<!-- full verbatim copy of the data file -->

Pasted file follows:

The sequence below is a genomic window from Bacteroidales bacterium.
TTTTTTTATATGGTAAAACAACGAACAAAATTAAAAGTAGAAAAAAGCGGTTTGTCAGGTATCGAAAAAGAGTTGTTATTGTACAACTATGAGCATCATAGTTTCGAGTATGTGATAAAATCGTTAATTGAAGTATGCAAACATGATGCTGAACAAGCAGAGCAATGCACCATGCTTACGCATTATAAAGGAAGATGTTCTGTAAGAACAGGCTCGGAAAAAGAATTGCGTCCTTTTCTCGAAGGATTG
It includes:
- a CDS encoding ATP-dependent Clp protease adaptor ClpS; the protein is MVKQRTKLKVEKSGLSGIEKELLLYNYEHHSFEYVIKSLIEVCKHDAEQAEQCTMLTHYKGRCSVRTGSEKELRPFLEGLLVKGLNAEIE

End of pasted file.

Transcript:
The sequence below is a genomic window from Bacteroidales bacterium.
TTTTTTTATATGGTAAAACAACGAACAAAATTAAAAGTAGAAAAAAGCGGTTTGTCAGGTATCGAAAAAGAGTTGTTATTGTACAACTATGAGCATCATAGTTTCGAGTATGTGATAAAATCGTTAATTGAAGTATGCAAACATGATGCTGAACAAGCAGAGCAATGCACCATGCTTACGCATTATAAAGGAAGATGTTCTGTAAGAACAGGCTCGGAAAAAGAATTGCGTCCTTTTCTCGAAGGATTG
It includes:
- a CDS encoding ATP-dependent Clp protease adaptor ClpS; the protein is MVKQRTKLKVEKSGLSGIEKELLLYNYEHHSFEYVIKSLIEVCKHDAEQAEQCTMLTHYKGRCSVRTGSEKELRPFLEGLLVKGLNAEIE